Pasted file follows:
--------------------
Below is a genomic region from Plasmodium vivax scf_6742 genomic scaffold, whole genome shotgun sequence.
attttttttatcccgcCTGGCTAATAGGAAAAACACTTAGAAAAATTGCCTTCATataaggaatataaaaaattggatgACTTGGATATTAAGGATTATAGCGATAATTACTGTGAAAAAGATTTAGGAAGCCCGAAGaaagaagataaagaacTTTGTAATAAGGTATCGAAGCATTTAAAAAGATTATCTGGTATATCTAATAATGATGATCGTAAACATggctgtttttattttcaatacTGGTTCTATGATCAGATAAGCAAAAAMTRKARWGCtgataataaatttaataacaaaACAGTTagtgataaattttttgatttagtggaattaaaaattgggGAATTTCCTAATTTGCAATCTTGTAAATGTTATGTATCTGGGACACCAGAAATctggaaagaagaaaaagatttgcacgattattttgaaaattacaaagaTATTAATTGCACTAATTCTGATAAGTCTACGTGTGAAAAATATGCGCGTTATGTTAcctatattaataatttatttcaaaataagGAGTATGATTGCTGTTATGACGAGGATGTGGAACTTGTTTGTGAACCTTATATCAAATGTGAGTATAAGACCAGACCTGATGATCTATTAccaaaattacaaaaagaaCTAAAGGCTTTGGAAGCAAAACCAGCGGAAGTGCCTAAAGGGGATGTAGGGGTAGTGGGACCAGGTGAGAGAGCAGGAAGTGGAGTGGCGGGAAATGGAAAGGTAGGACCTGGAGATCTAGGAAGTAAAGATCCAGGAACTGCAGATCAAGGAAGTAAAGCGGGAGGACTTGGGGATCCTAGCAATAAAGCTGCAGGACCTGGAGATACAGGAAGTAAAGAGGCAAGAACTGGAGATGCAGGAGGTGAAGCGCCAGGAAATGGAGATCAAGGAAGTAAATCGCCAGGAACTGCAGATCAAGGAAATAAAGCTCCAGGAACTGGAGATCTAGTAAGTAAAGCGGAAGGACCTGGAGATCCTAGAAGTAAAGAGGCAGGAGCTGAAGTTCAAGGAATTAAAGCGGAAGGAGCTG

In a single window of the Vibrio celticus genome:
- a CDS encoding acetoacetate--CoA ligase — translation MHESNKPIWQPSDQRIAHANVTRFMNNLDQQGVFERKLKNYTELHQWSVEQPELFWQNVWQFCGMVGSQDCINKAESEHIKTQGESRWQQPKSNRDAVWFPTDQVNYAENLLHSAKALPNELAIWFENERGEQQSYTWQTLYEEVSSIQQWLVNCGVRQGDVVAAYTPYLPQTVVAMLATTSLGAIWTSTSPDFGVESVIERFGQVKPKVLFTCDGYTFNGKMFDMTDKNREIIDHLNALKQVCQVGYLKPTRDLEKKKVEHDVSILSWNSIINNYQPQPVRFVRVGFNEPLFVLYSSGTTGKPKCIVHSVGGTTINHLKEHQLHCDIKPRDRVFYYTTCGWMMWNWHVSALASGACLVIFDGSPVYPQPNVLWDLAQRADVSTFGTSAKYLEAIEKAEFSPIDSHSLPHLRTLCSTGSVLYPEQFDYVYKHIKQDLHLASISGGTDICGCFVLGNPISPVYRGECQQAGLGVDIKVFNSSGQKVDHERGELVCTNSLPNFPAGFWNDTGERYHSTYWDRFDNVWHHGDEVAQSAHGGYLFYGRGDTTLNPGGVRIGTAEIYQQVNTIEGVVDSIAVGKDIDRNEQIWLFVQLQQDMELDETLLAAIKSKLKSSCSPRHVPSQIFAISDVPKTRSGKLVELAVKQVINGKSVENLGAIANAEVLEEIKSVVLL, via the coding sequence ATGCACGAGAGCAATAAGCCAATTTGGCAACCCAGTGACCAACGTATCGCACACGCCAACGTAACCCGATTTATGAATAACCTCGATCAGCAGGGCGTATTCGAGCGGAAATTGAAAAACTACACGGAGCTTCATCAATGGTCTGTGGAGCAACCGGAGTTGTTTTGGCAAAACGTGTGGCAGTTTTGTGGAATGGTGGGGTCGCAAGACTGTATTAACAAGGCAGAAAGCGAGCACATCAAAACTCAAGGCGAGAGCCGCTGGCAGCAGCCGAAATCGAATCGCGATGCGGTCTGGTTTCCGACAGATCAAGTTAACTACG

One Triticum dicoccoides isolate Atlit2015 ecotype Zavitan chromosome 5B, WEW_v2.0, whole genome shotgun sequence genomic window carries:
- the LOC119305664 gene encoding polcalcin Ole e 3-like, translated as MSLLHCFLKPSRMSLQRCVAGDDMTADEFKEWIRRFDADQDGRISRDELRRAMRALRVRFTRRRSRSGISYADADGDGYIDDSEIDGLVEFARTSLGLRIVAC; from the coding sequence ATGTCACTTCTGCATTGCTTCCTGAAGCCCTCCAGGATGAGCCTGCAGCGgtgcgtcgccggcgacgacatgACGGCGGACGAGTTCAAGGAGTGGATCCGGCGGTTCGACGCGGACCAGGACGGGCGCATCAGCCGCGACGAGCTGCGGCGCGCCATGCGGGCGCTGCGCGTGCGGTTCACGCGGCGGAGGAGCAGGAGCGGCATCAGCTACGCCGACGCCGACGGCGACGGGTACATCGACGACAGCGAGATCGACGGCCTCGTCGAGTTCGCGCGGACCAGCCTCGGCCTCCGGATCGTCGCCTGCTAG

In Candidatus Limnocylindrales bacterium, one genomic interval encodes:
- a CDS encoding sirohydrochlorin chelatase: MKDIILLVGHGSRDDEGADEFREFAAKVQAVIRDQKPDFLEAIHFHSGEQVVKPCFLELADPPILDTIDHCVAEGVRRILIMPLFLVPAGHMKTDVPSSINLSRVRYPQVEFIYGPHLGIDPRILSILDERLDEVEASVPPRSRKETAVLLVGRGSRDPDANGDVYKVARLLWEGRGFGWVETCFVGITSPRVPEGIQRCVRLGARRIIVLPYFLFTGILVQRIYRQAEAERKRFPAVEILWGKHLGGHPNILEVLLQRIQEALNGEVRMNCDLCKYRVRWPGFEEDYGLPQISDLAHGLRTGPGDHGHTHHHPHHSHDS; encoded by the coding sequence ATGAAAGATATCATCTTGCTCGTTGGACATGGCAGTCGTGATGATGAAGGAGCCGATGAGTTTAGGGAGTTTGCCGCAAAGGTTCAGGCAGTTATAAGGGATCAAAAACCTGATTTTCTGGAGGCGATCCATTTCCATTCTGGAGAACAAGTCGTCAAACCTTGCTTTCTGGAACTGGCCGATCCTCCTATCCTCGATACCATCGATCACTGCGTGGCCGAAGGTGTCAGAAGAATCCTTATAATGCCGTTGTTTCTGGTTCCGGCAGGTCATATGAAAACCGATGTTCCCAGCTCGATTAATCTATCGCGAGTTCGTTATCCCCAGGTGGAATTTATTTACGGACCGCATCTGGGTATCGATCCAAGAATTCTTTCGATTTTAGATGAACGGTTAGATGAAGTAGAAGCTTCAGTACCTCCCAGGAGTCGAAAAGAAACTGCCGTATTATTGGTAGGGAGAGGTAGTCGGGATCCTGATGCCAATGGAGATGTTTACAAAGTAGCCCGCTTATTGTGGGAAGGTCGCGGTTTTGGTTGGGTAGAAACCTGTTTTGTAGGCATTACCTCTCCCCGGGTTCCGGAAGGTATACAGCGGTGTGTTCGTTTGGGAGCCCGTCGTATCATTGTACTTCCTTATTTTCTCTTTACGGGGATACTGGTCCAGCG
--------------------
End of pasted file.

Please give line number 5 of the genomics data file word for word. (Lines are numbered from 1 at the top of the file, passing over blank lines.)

One Triticum dicoccoides isolate Atlit2015 ecotype Zavitan chromosome 5B, WEW_v2.0, whole genome shotgun sequence genomic window carries: